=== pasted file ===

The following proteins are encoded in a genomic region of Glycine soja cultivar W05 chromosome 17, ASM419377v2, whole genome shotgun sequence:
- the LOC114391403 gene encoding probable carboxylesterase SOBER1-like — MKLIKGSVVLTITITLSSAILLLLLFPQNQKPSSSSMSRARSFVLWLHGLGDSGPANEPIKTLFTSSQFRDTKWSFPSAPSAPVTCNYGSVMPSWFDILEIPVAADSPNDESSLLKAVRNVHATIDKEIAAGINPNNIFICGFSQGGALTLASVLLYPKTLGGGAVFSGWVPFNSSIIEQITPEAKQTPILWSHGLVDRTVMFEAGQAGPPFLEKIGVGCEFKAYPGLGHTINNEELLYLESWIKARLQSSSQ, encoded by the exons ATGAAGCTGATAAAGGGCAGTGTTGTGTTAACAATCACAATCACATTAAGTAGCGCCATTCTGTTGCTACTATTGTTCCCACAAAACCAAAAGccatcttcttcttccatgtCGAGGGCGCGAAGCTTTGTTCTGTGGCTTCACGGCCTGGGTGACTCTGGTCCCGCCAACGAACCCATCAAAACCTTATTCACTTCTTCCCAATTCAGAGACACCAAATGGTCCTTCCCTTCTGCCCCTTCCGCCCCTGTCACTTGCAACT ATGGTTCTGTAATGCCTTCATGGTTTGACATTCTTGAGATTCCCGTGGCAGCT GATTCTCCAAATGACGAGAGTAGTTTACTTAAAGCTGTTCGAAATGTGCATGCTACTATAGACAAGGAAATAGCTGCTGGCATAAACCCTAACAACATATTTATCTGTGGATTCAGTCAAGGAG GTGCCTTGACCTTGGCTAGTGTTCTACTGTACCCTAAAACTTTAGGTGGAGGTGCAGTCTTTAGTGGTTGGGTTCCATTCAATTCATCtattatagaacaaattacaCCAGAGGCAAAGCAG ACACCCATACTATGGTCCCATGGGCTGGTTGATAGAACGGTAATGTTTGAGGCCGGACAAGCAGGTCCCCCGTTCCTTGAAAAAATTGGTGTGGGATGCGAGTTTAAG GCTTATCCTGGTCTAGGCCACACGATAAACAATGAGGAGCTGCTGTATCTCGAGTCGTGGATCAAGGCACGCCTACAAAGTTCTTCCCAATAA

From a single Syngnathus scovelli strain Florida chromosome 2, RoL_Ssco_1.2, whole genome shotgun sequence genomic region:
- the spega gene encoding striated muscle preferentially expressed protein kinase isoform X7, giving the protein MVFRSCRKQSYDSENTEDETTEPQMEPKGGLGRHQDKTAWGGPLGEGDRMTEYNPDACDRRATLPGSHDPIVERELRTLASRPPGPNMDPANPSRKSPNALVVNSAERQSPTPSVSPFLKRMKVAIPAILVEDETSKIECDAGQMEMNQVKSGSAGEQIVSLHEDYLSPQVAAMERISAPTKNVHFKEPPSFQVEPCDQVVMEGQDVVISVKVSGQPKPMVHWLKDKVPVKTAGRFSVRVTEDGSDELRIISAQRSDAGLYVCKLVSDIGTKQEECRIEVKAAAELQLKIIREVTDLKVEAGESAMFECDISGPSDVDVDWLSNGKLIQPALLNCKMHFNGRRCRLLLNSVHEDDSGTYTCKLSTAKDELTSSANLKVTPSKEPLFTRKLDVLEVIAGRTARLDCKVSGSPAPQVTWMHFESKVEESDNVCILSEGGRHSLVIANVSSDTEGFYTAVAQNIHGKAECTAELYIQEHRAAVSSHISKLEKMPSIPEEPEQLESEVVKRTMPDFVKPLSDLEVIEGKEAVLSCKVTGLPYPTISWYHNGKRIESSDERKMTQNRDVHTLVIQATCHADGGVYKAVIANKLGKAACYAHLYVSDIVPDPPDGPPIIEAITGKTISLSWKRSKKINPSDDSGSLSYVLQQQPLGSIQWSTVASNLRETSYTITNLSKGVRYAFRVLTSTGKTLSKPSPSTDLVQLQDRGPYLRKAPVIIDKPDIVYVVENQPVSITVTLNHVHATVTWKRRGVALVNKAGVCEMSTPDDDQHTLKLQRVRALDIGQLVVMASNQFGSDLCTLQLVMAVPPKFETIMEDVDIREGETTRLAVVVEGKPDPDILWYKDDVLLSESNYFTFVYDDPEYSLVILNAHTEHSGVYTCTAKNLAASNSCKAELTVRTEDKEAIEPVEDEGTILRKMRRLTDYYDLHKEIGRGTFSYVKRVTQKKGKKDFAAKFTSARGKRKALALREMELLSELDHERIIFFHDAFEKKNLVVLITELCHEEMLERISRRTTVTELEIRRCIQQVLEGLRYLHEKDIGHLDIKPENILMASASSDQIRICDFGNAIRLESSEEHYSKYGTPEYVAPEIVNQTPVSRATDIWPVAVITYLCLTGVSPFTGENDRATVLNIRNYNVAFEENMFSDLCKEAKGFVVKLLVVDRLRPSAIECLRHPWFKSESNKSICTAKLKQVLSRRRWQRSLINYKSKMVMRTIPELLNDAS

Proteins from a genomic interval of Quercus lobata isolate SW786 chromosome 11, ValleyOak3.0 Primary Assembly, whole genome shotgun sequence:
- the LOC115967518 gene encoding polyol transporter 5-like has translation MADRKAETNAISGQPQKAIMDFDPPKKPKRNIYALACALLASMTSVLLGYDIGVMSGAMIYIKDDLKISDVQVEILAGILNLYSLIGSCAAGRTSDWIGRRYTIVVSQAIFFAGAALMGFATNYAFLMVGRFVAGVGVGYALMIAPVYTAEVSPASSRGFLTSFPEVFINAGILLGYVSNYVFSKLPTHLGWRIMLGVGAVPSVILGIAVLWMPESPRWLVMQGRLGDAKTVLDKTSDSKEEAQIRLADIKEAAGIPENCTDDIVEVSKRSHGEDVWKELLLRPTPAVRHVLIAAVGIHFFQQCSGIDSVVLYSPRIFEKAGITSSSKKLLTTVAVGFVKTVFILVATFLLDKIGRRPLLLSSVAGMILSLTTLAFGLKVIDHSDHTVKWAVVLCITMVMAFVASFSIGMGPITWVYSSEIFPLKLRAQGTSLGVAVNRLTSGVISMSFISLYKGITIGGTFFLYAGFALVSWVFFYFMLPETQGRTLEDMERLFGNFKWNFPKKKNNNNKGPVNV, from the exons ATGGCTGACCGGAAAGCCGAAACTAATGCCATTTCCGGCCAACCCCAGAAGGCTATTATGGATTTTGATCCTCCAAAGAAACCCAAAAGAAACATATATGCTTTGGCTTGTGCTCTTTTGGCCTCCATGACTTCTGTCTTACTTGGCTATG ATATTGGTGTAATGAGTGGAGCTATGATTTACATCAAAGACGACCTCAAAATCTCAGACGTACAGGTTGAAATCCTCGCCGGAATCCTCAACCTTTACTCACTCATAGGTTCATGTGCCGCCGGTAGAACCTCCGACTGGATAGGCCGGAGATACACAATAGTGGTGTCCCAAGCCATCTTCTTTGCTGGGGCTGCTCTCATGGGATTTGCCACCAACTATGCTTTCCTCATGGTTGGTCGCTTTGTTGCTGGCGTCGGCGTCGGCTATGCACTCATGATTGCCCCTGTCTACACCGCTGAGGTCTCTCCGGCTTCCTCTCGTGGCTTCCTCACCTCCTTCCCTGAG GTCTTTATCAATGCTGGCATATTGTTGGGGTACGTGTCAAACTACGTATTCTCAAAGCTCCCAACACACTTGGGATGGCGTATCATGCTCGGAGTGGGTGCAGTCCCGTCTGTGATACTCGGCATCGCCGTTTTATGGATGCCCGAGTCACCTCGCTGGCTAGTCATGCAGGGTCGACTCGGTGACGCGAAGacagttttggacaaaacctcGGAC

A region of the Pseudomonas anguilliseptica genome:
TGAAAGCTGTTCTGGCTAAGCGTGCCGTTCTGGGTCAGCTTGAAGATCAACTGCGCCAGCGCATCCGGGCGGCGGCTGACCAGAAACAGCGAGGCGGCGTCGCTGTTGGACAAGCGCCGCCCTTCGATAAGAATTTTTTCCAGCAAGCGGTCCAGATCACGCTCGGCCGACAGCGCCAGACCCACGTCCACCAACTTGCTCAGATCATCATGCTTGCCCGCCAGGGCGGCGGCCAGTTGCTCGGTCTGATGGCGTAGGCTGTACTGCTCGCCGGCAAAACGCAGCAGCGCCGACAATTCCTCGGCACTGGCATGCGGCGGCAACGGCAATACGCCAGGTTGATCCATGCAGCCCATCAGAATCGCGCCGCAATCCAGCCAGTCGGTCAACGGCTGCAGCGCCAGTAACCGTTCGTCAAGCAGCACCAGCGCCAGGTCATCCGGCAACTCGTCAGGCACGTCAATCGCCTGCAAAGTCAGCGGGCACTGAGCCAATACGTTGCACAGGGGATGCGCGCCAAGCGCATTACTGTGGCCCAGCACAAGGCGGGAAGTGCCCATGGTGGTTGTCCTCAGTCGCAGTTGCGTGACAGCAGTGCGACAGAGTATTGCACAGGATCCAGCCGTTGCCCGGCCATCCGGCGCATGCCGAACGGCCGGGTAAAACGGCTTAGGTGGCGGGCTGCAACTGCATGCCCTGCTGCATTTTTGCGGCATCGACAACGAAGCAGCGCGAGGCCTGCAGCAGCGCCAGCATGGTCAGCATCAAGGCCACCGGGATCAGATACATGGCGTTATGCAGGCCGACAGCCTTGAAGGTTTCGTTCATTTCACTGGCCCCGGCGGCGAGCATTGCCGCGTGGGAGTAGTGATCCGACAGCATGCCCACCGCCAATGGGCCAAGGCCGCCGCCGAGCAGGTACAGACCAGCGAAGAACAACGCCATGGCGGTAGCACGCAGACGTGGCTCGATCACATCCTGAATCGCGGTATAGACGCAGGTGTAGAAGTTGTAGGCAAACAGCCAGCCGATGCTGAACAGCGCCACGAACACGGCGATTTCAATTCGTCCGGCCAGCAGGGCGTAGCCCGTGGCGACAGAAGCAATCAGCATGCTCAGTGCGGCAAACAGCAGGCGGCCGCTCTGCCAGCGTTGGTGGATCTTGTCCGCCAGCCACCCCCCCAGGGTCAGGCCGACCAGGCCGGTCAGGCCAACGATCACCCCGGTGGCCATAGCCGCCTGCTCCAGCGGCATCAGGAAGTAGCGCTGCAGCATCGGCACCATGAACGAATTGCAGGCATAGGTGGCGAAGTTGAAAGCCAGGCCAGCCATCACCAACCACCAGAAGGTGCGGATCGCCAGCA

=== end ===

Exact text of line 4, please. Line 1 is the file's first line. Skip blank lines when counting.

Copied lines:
- the spega gene encoding striated muscle preferentially expressed protein kinase isoform X7, giving the protein MVFRSCRKQSYDSENTEDETTEPQMEPKGGLGRHQDKTAWGGPLGEGDRMTEYNPDACDRRATLPGSHDPIVERELRTLASRPPGPNMDPANPSRKSPNALVVNSAERQSPTPSVSPFLKRMKVAIPAILVEDETSKIECDAGQMEMNQVKSGSAGEQIVSLHEDYLSPQVAAMERISAPTKNVHFKEPPSFQVEPCDQVVMEGQDVVISVKVSGQPKPMVHWLKDKVPVKTAGRFSVRVTEDGSDELRIISAQRSDAGLYVCKLVSDIGTKQEECRIEVKAAAELQLKIIREVTDLKVEAGESAMFECDISGPSDVDVDWLSNGKLIQPALLNCKMHFNGRRCRLLLNSVHEDDSGTYTCKLSTAKDELTSSANLKVTPSKEPLFTRKLDVLEVIAGRTARLDCKVSGSPAPQVTWMHFESKVEESDNVCILSEGGRHSLVIANVSSDTEGFYTAVAQNIHGKAECTAELYIQEHRAAVSSHISKLEKMPSIPEEPEQLESEVVKRTMPDFVKPLSDLEVIEGKEAVLSCKVTGLPYPTISWYHNGKRIESSDERKMTQNRDVHTLVIQATCHADGGVYKAVIANKLGKAACYAHLYVSDIVPDPPDGPPIIEAITGKTISLSWKRSKKINPSDDSGSLSYVLQQQPLGSIQWSTVASNLRETSYTITNLSKGVRYAFRVLTSTGKTLSKPSPSTDLVQLQDRGPYLRKAPVIIDKPDIVYVVENQPVSITVTLNHVHATVTWKRRGVALVNKAGVCEMSTPDDDQHTLKLQRVRALDIGQLVVMASNQFGSDLCTLQLVMAVPPKFETIMEDVDIREGETTRLAVVVEGKPDPDILWYKDDVLLSESNYFTFVYDDPEYSLVILNAHTEHSGVYTCTAKNLAASNSCKAELTVRTEDKEAIEPVEDEGTILRKMRRLTDYYDLHKEIGRGTFSYVKRVTQKKGKKDFAAKFTSARGKRKALALREMELLSELDHERIIFFHDAFEKKNLVVLITELCHEEMLERISRRTTVTELEIRRCIQQVLEGLRYLHEKDIGHLDIKPENILMASASSDQIRICDFGNAIRLESSEEHYSKYGTPEYVAPEIVNQTPVSRATDIWPVAVITYLCLTGVSPFTGENDRATVLNIRNYNVAFEENMFSDLCKEAKGFVVKLLVVDRLRPSAIECLRHPWFKSESNKSICTAKLKQVLSRRRWQRSLINYKSKMVMRTIPELLNDAS